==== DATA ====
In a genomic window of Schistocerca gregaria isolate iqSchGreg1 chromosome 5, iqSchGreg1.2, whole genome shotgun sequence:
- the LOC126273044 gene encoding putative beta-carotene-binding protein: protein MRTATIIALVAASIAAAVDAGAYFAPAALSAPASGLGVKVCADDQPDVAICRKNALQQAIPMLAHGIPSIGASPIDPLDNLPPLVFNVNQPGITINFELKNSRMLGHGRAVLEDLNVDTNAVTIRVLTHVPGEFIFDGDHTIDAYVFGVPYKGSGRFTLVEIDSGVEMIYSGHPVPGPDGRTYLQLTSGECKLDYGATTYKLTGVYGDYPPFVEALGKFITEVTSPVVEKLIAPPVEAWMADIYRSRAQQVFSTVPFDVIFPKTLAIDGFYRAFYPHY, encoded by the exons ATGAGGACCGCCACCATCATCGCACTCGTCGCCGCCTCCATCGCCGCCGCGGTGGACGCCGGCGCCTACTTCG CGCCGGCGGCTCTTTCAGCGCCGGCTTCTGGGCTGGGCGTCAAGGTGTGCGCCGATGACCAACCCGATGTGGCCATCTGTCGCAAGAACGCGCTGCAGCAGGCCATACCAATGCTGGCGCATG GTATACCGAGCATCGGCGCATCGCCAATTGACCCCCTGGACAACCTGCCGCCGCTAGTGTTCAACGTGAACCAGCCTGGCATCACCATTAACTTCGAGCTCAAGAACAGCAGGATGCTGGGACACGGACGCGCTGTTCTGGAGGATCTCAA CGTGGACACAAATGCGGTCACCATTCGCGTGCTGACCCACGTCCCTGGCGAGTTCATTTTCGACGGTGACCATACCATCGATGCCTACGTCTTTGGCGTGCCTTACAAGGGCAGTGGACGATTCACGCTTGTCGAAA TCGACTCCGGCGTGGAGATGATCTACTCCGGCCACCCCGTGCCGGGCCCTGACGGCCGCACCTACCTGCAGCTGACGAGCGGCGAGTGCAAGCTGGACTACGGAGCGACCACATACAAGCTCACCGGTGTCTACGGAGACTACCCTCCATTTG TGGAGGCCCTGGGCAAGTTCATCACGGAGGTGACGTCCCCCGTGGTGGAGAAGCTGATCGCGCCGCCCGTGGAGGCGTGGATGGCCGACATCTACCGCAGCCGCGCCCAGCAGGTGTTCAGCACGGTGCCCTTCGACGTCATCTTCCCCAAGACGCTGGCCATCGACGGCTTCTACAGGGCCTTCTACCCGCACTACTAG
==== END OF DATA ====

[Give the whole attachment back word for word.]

In a genomic window of Schistocerca gregaria isolate iqSchGreg1 chromosome 5, iqSchGreg1.2, whole genome shotgun sequence:
- the LOC126273044 gene encoding putative beta-carotene-binding protein: protein MRTATIIALVAASIAAAVDAGAYFAPAALSAPASGLGVKVCADDQPDVAICRKNALQQAIPMLAHGIPSIGASPIDPLDNLPPLVFNVNQPGITINFELKNSRMLGHGRAVLEDLNVDTNAVTIRVLTHVPGEFIFDGDHTIDAYVFGVPYKGSGRFTLVEIDSGVEMIYSGHPVPGPDGRTYLQLTSGECKLDYGATTYKLTGVYGDYPPFVEALGKFITEVTSPVVEKLIAPPVEAWMADIYRSRAQQVFSTVPFDVIFPKTLAIDGFYRAFYPHY, encoded by the exons ATGAGGACCGCCACCATCATCGCACTCGTCGCCGCCTCCATCGCCGCCGCGGTGGACGCCGGCGCCTACTTCG CGCCGGCGGCTCTTTCAGCGCCGGCTTCTGGGCTGGGCGTCAAGGTGTGCGCCGATGACCAACCCGATGTGGCCATCTGTCGCAAGAACGCGCTGCAGCAGGCCATACCAATGCTGGCGCATG GTATACCGAGCATCGGCGCATCGCCAATTGACCCCCTGGACAACCTGCCGCCGCTAGTGTTCAACGTGAACCAGCCTGGCATCACCATTAACTTCGAGCTCAAGAACAGCAGGATGCTGGGACACGGACGCGCTGTTCTGGAGGATCTCAA CGTGGACACAAATGCGGTCACCATTCGCGTGCTGACCCACGTCCCTGGCGAGTTCATTTTCGACGGTGACCATACCATCGATGCCTACGTCTTTGGCGTGCCTTACAAGGGCAGTGGACGATTCACGCTTGTCGAAA TCGACTCCGGCGTGGAGATGATCTACTCCGGCCACCCCGTGCCGGGCCCTGACGGCCGCACCTACCTGCAGCTGACGAGCGGCGAGTGCAAGCTGGACTACGGAGCGACCACATACAAGCTCACCGGTGTCTACGGAGACTACCCTCCATTTG TGGAGGCCCTGGGCAAGTTCATCACGGAGGTGACGTCCCCCGTGGTGGAGAAGCTGATCGCGCCGCCCGTGGAGGCGTGGATGGCCGACATCTACCGCAGCCGCGCCCAGCAGGTGTTCAGCACGGTGCCCTTCGACGTCATCTTCCCCAAGACGCTGGCCATCGACGGCTTCTACAGGGCCTTCTACCCGCACTACTAG